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March is Colorectal Cancer Awareness Month!

When it Comes to Colorectal Cancer, Knowledge is Power!

In the ongoing fight against cancer, early detection and an accurate diagnosis are critical to proper treatment and successful outcomes. This essential knowledge can come from one or more of four key sources.

Source One: An Annual Wellness Exam

Seeing your primary care provider is perhaps the most important step you can take in detecting early signs of possible cancer. An annual wellness exam increases the likelihood of detecting cancer early, when lifesaving treatments are much more successful. Your primary care provider is also often in the best position to recommend additional tests or screenings.

What can you do? Schedule and keep those annual wellness appointments and be sure to talk openly and honestly with your provider. Don’t hold back. Ask questions about your health concerns, no matter how small they may seem.

Source Two: Regular Screenings

Regular cancer screenings are proven to be the best way to detect cancer early.

For Colorectal Cancer:

Colorectal cancer will claim the most lives of people under age 50. Therefore, for every person with average risk, colorectal screening should begin at age 45 and continue every 10 years. For those with above average risk, testing can begin earlier and take place more often. A colonoscopy is the primary screening for colorectal cancer. The entire colon can be closely inspected during the procedure, and polyps can be removed before they become cancerous.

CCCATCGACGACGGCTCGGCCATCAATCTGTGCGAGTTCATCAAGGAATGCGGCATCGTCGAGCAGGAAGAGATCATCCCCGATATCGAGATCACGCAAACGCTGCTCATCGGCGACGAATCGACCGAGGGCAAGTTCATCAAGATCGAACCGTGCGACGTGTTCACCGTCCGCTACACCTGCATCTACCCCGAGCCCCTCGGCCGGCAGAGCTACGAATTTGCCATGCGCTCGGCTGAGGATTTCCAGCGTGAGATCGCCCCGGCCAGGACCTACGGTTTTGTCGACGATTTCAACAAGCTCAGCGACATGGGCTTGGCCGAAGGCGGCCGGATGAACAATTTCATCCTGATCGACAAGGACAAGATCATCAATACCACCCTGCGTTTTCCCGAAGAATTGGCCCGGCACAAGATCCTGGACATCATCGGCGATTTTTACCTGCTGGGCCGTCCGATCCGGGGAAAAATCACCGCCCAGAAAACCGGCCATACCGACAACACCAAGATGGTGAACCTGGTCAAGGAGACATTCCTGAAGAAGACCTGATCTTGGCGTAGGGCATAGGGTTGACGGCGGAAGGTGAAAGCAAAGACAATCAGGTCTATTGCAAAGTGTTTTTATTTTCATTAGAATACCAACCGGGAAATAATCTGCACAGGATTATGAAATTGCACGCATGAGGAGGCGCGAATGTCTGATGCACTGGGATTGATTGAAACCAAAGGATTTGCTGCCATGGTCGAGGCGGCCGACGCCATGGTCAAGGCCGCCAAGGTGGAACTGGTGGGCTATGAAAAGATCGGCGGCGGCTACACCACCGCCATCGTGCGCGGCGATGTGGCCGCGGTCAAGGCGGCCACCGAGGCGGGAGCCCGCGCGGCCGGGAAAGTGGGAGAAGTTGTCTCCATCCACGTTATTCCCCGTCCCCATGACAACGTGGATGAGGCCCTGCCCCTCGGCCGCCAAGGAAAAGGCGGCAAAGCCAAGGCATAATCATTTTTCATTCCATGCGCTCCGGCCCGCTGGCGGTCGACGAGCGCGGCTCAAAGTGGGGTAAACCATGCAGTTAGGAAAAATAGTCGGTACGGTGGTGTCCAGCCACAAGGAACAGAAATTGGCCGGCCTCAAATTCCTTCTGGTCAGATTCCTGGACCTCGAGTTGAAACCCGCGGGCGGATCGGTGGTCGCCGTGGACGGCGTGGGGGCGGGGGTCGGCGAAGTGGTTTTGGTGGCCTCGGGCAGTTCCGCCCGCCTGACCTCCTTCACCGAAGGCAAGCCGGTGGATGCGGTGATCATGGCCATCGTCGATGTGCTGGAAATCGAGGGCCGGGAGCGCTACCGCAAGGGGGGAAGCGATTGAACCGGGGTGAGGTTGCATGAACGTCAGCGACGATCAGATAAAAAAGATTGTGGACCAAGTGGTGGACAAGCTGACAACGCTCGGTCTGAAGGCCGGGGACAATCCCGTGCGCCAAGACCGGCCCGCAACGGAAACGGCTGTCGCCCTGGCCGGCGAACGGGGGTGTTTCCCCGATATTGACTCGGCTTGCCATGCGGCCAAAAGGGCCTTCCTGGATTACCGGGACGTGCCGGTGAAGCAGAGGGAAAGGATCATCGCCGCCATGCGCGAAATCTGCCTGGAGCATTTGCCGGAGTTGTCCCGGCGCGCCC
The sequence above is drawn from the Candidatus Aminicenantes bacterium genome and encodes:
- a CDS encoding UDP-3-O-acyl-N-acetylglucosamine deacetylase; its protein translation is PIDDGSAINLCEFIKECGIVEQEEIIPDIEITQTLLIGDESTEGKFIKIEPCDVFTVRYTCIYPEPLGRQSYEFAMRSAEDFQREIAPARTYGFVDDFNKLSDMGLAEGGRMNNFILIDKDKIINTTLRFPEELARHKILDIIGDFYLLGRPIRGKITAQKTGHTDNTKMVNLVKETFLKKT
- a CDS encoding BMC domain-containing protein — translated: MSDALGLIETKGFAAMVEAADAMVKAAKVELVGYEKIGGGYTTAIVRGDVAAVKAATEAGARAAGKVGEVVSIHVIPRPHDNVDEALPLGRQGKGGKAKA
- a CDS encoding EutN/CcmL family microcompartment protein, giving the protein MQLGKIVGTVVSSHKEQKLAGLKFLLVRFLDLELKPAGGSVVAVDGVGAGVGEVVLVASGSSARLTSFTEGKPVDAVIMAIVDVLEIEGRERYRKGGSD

Source Three: Diagnostics and Lab Testing

If signs of possible cancer are discovered during a wellness exam or a screening, your provider will likely recommend additional testing to clarify or confirm whether or not cancer exists. Depending on the situation, Ultrasound, MRI and CT Scans are all non-invasive procedures that physicians can utilize to look more closely for cancer, determine how far it has spread, or see if a treatment is working.

As part of an annual wellness exam, samples of blood, urine, tissue and other fluids may be taken and tested to determine if there are any signs of cancer.

What can you do? Trust your provider to know what steps should be taken in order to gain a clear and accurate diagnosis. Advocate for yourself. Ask good questions and understand the pros and cons of further testing. The more you know, the more effective a treatment plan will be.

Source Four: Biopsies and Surgery

In certain situations, a biopsy or minor surgical procedure will be recommended when a screening or imaging test does not yield a definitive diagnosis. During a biopsy, body tissue or a sample of cells is removed and then analyzed in a lab. In addition to determining if the cells are cancerous, a biopsy can provide valuable information about the cancer and how aggressive it is.

What can you do? Remain positive! You know your body better than anyone else. Trust your instincts. Stay informed and don’t hesitate to contact your primary care provider or our hospital with any health concern you may have.

Sources: American Cancer Society, National Breast Cancer Foundation,, Lung Cancer Foundation, Johns Hopkins Medicine, Mayo Clinic, WebMD.

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